Welcome to the RVA Global Tour. eat great food, see great art, take selfies with history, and earn prizes at the museum.
Snap a photo with two or more posters.
visit the american civil war museum to get your prize.
Scroll down for Francisco Serrano’s story, find others at the tour home page, and take off around the world… from Richmond! [Note: This is a prototype test of the Global Tour. Please let us know what you think! email to email@example.com]
At Virginia’s secession convention in the State Capital, Thomas Goode of Mecklenburg County warned that Republicans would “re-enact...upon Southern soil, the bloody tragedy of St. Domingo.” Good had recalled the Haitian revolution and trembled at the thought of slave rebellion in Virginia.
Confederates were aghast not only at the violence in Haiti, but also the apparent economic decline suffered by French and British colonies in the Caribbean since emancipation in the 1830s. Secession, according to Confederates, allowed them opportunities to influence the course of events in what they referred to as “our Mediterranean.”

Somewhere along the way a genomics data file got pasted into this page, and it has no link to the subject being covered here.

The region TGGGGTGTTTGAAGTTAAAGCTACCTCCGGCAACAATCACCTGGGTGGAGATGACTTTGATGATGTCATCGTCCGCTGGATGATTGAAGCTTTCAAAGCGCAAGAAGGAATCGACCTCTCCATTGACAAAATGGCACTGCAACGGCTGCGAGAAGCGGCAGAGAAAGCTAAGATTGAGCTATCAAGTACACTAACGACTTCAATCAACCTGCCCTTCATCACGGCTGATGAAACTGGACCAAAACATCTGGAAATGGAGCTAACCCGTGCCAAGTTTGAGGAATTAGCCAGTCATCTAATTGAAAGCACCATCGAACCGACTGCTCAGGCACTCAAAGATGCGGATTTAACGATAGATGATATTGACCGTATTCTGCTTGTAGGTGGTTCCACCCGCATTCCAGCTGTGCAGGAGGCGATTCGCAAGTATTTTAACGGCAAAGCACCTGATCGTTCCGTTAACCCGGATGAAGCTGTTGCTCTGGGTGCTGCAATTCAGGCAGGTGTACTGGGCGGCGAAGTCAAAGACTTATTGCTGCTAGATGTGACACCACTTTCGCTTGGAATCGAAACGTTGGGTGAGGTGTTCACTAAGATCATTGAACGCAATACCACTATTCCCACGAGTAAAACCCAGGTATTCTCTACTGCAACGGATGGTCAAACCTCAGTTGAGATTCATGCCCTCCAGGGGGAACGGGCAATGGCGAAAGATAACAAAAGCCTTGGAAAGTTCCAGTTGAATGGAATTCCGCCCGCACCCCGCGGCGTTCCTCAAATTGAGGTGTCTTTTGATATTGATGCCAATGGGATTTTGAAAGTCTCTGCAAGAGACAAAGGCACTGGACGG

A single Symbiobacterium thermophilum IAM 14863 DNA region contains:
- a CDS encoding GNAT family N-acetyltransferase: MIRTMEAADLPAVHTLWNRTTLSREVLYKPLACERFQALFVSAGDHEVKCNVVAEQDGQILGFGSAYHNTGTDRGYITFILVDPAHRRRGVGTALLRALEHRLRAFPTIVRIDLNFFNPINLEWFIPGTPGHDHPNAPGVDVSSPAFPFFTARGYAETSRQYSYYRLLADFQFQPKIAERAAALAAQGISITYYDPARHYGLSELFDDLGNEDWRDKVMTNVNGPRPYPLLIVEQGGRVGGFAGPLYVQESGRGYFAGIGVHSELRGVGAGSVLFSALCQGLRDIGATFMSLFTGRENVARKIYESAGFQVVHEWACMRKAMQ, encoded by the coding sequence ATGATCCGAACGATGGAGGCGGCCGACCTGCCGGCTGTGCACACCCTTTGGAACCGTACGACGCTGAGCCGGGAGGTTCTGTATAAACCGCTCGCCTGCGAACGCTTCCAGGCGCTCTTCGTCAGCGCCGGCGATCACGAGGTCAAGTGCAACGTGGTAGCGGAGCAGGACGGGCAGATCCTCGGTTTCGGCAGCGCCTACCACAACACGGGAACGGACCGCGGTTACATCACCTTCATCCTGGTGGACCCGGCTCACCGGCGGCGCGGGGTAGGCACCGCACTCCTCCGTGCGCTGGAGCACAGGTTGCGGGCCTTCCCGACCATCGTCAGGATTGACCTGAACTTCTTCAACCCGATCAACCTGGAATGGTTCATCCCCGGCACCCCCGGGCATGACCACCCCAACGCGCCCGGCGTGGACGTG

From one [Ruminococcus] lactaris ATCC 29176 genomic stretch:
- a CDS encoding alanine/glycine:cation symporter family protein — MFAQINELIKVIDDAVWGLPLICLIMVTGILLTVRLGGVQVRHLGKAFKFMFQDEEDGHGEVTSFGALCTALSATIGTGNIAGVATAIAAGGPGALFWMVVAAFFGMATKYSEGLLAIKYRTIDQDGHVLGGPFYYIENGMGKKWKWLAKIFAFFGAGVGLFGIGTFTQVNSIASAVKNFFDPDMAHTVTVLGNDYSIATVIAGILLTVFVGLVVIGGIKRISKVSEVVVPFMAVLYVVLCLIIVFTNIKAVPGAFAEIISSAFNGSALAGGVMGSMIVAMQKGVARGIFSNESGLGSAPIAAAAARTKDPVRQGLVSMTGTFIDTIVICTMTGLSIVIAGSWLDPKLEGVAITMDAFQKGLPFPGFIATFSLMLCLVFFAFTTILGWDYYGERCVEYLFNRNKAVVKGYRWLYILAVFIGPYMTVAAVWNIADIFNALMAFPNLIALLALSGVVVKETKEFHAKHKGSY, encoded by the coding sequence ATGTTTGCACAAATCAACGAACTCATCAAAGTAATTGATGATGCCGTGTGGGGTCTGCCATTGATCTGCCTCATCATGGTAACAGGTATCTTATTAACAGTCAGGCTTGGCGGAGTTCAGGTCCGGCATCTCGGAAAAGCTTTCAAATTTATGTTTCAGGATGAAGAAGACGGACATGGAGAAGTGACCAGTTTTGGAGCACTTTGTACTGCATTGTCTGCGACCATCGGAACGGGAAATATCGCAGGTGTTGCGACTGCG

The Confederate State Department looked hopefully to Spain, and its chief colony, Cuba, because it remained a slaveholding stronghold. Charles Helm went to Havana as an agent to court commercial and political alliances with Count Francisco Serrano, the Spanish Captain General of Cuba.
Serrano worked hard to revive Spanish fortunes in the Caribbean. He arranged for Cuba-based Spanish soldiers to join a French and English expedition to Mexico. He dispatched soldiers from Havana to the former Spanish colony of Santo Domingo (now the Dominican Republic) to reassert Spanish authority there. Confederates hoped that the invasion indicated Serrano’s desire to reestablish slavery on Santo Domingo, but he never seriously considered that option. Stiff Dominican resistance eventually drove the Spanish back to Cuba in 1865?
Helm’s hopes for a proslavery alliance with Spain faded when Serrano was replaced as Captain General of Cuba by Domingo Dulce, known to be working to suppress the slave trade. Another Confederate diplomat, William Preston, held Dulce in contempt, noting that “though professing sympathy for the Confederacy, [he] is really afraid of the North.”
Confederates, then, had lost all hope for a proslavery alliance in the Caribbean.